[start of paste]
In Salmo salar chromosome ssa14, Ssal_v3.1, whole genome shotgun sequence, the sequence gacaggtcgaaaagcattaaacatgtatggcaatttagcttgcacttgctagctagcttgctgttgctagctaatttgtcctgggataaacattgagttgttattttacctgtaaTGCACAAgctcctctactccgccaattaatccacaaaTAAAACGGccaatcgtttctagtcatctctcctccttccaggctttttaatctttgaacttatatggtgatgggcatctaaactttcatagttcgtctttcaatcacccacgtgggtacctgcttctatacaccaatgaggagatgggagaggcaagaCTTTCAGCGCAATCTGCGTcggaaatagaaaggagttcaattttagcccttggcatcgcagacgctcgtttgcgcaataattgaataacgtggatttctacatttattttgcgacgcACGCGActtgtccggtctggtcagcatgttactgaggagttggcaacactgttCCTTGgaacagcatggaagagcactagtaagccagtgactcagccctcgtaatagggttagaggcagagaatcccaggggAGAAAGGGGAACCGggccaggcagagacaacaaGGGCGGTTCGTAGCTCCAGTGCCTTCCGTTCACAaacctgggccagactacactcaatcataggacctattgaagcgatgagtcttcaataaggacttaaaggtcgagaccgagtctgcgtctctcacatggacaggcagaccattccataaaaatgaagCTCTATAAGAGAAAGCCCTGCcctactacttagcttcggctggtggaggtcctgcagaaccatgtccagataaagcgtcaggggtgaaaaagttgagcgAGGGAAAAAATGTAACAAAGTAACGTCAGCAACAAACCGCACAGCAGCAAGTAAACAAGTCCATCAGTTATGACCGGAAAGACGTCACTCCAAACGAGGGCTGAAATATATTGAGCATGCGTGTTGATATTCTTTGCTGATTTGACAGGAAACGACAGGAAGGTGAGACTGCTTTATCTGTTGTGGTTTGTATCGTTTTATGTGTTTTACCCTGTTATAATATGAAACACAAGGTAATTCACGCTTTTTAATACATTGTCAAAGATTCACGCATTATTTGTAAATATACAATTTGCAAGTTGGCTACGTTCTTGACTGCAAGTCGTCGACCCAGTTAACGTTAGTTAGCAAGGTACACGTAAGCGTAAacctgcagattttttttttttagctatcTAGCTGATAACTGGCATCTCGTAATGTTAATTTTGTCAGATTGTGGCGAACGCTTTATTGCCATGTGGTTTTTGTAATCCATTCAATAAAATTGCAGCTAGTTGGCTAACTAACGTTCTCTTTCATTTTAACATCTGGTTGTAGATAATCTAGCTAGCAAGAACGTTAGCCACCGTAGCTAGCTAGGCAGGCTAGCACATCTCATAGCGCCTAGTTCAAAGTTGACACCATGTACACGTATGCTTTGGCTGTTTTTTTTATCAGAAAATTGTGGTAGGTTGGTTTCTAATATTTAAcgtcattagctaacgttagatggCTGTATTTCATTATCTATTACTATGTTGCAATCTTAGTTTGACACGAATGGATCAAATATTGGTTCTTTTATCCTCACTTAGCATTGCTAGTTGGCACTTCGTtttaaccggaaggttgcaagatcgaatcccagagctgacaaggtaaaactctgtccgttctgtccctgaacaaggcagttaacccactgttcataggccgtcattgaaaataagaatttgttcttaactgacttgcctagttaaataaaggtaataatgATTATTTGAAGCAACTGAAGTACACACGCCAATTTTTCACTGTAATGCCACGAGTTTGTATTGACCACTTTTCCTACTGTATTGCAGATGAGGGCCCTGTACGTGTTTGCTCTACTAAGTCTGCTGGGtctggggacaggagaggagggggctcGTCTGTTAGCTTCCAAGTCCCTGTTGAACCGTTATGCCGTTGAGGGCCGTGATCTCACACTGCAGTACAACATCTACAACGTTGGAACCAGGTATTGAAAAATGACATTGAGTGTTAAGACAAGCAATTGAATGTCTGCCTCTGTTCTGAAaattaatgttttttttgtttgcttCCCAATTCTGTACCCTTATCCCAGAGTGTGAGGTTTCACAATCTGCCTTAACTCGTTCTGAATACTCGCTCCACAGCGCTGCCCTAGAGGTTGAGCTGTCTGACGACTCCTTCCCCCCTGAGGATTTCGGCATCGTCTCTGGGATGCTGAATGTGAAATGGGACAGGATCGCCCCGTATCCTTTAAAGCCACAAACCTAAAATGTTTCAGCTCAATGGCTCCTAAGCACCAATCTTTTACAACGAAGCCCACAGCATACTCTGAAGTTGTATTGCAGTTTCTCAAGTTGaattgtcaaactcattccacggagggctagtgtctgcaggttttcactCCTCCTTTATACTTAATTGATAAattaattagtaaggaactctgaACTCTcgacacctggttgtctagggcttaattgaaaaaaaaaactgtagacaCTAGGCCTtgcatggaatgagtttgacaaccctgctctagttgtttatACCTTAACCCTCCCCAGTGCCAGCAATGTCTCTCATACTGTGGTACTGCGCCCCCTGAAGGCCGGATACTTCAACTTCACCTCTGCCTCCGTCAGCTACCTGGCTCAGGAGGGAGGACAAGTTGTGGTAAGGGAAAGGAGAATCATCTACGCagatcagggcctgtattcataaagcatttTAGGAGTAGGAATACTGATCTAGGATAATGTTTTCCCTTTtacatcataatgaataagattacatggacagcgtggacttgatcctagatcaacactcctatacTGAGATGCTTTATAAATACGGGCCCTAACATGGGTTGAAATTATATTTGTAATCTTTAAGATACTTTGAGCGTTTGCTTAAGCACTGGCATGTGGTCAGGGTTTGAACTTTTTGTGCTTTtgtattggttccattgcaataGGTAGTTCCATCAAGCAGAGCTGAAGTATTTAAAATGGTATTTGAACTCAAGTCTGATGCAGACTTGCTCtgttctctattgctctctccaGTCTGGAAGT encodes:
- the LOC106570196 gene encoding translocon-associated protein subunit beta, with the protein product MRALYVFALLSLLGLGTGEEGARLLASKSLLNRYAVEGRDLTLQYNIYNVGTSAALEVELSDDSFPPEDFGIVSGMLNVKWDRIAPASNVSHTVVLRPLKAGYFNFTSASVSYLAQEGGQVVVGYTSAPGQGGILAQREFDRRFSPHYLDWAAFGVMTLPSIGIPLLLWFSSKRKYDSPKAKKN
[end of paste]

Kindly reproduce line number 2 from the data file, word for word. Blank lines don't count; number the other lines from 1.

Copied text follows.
- the LOC106570196 gene encoding translocon-associated protein subunit beta, with the protein product MRALYVFALLSLLGLGTGEEGARLLASKSLLNRYAVEGRDLTLQYNIYNVGTSAALEVELSDDSFPPEDFGIVSGMLNVKWDRIAPASNVSHTVVLRPLKAGYFNFTSASVSYLAQEGGQVVVGYTSAPGQGGILAQREFDRRFSPHYLDWAAFGVMTLPSIGIPLLLWFSSKRKYDSPKAKKN